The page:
Pope Francis recently met French Bishop Jacques Gaillot, a radically-liberal bishop previously exiled by St. John Paul II.
Gaillot, nicknamed “red cleric” for his marxist-socialist leanings, was relieved of his duties in 1995 by John Paul II as head of the diocese of French northwestern city of Evreux because of his dissenting positions. He was banished to the defunct diocese of Partenia in the desert of modern-day Alergeria that has not existed as an actual Catholic community since the fifth century.
Gaillot is known for his social activism, as well as liberal leanings in theology. He has focused on welcoming gays and the divorced, and urged much leniency to women who have had abortions.
In 1988, Gaillot took the unprecedented step of blessing a homosexual union in a “service of welcoming”.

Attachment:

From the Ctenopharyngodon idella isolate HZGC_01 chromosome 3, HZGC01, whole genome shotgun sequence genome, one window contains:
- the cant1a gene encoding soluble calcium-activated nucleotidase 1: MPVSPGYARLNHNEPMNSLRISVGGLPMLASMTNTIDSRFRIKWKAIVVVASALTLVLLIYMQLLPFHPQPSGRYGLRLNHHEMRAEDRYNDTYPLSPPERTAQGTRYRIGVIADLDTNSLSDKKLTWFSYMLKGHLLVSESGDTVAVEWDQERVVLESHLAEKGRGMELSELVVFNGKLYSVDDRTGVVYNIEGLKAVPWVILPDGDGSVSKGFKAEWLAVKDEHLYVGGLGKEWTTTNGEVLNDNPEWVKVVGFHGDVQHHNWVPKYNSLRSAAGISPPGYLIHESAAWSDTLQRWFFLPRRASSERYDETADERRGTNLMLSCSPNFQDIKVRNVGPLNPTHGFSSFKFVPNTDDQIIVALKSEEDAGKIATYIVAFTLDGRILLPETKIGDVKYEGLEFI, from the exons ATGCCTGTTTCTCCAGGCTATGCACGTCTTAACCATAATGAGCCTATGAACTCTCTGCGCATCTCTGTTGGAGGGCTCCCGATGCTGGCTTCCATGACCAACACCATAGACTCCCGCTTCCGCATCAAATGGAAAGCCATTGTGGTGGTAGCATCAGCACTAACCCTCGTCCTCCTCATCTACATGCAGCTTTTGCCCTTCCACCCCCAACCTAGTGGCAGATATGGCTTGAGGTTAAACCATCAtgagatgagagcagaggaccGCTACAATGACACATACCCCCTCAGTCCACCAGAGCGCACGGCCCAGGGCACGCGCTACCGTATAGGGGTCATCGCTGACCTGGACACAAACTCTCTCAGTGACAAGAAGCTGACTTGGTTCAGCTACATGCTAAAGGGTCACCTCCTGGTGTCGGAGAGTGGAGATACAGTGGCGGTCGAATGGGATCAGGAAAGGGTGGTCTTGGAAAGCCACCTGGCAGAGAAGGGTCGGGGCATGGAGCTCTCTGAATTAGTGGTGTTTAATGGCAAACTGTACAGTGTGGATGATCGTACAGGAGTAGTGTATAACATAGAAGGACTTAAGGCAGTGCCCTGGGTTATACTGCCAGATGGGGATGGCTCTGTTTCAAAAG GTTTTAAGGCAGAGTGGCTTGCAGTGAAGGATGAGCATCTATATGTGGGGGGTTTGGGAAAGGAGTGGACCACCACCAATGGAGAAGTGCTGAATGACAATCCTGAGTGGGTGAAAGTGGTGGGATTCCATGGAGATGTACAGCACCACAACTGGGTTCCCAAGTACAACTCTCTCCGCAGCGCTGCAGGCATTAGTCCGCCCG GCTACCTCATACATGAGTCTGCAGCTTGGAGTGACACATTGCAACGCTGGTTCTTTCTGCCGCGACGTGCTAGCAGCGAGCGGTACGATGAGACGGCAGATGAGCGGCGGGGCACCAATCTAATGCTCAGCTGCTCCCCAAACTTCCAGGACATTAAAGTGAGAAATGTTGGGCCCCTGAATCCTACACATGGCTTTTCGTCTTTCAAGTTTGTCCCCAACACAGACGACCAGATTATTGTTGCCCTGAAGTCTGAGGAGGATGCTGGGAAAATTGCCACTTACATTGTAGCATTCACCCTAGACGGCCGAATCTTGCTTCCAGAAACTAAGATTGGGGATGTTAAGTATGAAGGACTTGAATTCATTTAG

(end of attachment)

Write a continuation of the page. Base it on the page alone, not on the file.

Pope Francis met privately with Gaillot on September 1 at the pontiff’s Vatican residence.
“I don’t want to ask anything of you, I told the pope, but a whole people of the poor are happy that you are receiving me, and feel acknowledged too,” Gaillot told the news service Agence France-Presse.
“I spoke to him about … the sick, the divorced, gay people. These people are counting on you,” Gaillot told AFP.
Gaillot also told Francis how he had recently blessed a divorced couple as well as a homosexual couple.
”I am in civil cloth(ing) and I just bless them. This is not a marriage, it is a blessing,” Gaillot said he told the Pope, according to another French media report (translated by New Ways, a ministry of LGBT Catholics). “We have the right to give the blessing of God, after all we also bless houses!”
“The Pope listened,” Gaillot said, “he seemed open to all that. At that particular moment, he specifically said that to bless people also involves to speak well of God to those people.” ∎
from Religion News Service